b)the likely impact of proceedings on the mental health of any potential Armed Forces witness.
19.Claims in tort for personal injury or death are currently subject to a limitation period of three years subject to judicial discretion to extend that period. The Bill amends the law on limitation periods by introducing an absolute maximum time limit of six years with no further extension allowed. It also introduces new factors to which the court must have regard when exercising discretion as to time limits (in particular the effect of the delay on the likely cogency of any evidence adduced, and the likely impact of the proceedings on the mental health of the witness (or potential witness) who was at the time a member of the Armed Forces).
20.The Bill amends the HRA to place an ongoing duty on the Secretary of State to consider derogating from the ECHR in relation to any future overseas operations.
21.The Bill, therefore, amends the HRA in two respects:
a)It inserts a new section 7A into the HRA to introduce an absolute bar on claims relating to overseas operations under the HRA after six years (unless the date of knowledge is later). It also limits judicial discretion to allow a claim in respect of a human rights violation more than one year after the facts, by introducing new factors to which the courts must have regard in exercising its discretion.
b)It inserts a new section 14A into the HRA to impose on the Secretary of State an ongoing “duty to consider derogation” from the ECHR in the context of overseas operations.
1 A presumption against prosecution without the possibility of further discretionary extension could prevent victims of torture from seeking their right to redress, guaranteed under Article 14 of the UN Convention Against Torture (CAT). The United Nations Committee Against Torture has confirmed that the imposition of a limitation period for the offence of torture is inconsistent with a State Party’s obligations under the CAT. There are therefore real risks that the limits on bringing prosecutions will cause the UK to be in breach of its obligations under the UN Convention Against Torture.
2 The International Committee of the Red Cross (ICRC) takes the view that customary international humanitarian law prohibits the application of statutes of limitation to war crimes. See ICRC Customary IHL Study, Rule 160
3 Article 29 of the Rome Statute, to which the UK is a State Party, states that crimes within the jurisdiction of the International Criminal Court (ICC) shall not be subject to any statute of limitation.
4 The UK is under a non-derogable procedural obligation under Article 2 and 3 ECHR (right to life) to conduct effective investigations into deaths. This procedural obligation can include criminal investigations (where appropriate) as well as inquests and inquiries. Indeed this procedural obligation has been a vital tool for the State to learn lessons and therefore to prevent future avoidable deaths e.g. relating to military equipment. Moreover, this obligation does not stop after a 5–6 year period.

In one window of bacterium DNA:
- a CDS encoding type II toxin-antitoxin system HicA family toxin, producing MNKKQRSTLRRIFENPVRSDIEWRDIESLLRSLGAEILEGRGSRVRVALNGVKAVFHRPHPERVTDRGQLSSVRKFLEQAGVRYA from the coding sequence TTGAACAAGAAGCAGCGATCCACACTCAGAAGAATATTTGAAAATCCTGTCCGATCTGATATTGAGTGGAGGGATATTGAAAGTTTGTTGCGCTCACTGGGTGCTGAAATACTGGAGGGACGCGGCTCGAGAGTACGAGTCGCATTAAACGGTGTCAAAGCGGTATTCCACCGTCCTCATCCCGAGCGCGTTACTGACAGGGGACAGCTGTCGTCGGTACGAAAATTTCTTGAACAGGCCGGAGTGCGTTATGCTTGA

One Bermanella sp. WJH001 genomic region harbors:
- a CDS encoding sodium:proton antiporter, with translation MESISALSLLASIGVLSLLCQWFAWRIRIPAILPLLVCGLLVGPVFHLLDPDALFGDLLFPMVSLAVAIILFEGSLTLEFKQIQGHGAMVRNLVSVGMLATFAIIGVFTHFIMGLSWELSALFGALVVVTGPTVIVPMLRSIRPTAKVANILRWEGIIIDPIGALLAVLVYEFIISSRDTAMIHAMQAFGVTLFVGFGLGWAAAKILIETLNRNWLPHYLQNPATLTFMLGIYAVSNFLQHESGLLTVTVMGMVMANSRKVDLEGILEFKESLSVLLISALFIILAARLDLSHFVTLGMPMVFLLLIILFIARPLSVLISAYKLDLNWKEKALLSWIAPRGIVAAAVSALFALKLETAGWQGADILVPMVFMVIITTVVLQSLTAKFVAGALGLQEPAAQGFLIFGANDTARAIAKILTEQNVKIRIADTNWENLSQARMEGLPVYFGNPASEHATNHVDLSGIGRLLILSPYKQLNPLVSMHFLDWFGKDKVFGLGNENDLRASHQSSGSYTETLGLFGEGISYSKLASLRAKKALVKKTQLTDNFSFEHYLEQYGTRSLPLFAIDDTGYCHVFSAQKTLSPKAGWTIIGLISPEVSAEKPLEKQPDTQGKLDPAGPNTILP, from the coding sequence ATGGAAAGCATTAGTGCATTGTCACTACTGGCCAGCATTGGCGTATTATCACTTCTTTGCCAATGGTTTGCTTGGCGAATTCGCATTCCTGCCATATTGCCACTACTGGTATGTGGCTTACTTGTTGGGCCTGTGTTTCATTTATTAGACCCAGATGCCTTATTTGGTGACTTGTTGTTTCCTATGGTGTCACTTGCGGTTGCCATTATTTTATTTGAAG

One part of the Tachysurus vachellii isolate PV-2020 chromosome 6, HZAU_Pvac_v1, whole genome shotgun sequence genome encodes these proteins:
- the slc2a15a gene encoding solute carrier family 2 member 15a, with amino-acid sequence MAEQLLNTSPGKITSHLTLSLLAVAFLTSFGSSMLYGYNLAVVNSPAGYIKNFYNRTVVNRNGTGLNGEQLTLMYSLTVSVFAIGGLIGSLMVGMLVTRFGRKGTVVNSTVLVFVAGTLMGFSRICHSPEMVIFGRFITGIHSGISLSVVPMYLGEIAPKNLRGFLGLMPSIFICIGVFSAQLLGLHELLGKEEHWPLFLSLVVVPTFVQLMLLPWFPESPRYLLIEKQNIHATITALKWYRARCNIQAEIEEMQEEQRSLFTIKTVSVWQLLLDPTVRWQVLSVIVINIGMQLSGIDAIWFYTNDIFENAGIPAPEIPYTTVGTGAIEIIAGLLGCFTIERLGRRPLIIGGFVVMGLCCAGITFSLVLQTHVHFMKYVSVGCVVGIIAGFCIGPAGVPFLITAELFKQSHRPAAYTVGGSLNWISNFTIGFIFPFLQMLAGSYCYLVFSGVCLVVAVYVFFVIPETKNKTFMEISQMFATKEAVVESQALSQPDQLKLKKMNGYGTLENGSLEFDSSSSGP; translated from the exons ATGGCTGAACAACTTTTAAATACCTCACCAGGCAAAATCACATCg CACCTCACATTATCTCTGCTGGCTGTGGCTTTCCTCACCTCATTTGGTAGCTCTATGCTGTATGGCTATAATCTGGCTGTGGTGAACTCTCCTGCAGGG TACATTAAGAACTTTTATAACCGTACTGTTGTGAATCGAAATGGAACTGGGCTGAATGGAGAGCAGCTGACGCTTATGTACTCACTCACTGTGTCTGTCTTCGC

5 The UK is under a non-derogable procedural obligation under Article 3 ECHR (freedom from torture or degrading or inhuman treatment or punishment) to conduct effective investigations into allegations of torture or inhuman or degrading treatment or punishment. This procedural obligation can include criminal investigations (where appropriate) as well as inquiries. Moreover, this obligation does not stop after a 5–6 year period. Similar procedural obligations exist under UNCAT.
6 Article 13 ECHR provides that “[e]veryone whose rights and freedoms as set forth in this Convention are violated shall have an effective remedy before a national authority.” However, such remedies will be prevented under the Bill.
7 See the [Bill 117 (2019–21) -EN]
8 [Bill 117 (2019–21)–EN]
9 Ministry of Defence, , July 2019
10 Letter to Rt Hon Ben Wallace MP, Secretary of State for Defence, , dated 23 October 2019
11 Letter from Rt Hon Ben Wallace MP, Secretary of State for Defence, to the Chair, , dated 15 June 2020 although the letter was not received until 2 July 2020
12 For example, see evidence from the Centre for Military Justice (), Mark Goodwin-Hudson (), Emeritus Professor Francoise Hampson ()
13 , Clause 1(6) [Bill 117 (2019–21)]
14 , Clause 1
15 , Clause 2
16 , Clauses 3(2)(a), 3(3) and 3(4)
17 , Clause 3(2)(b)
18 , Clause 5
19 , Clause 6
20 The Armed Forces Act 2006 sets out offences that can be committed under service law.
21 Date of knowledge means the date on which the person bringing the claim first knew, or ought to have known, of the act complained of and that it was an act of the MoD or Secretary of State for Defence.
22 , Clause 11(2) (inserting a new section 7A into the HRA)
23 , Clause 11(2) (inserting a new section 7A into the HRA)
24 , Clause 12
25 , Clause 11
Published: 29 October 2020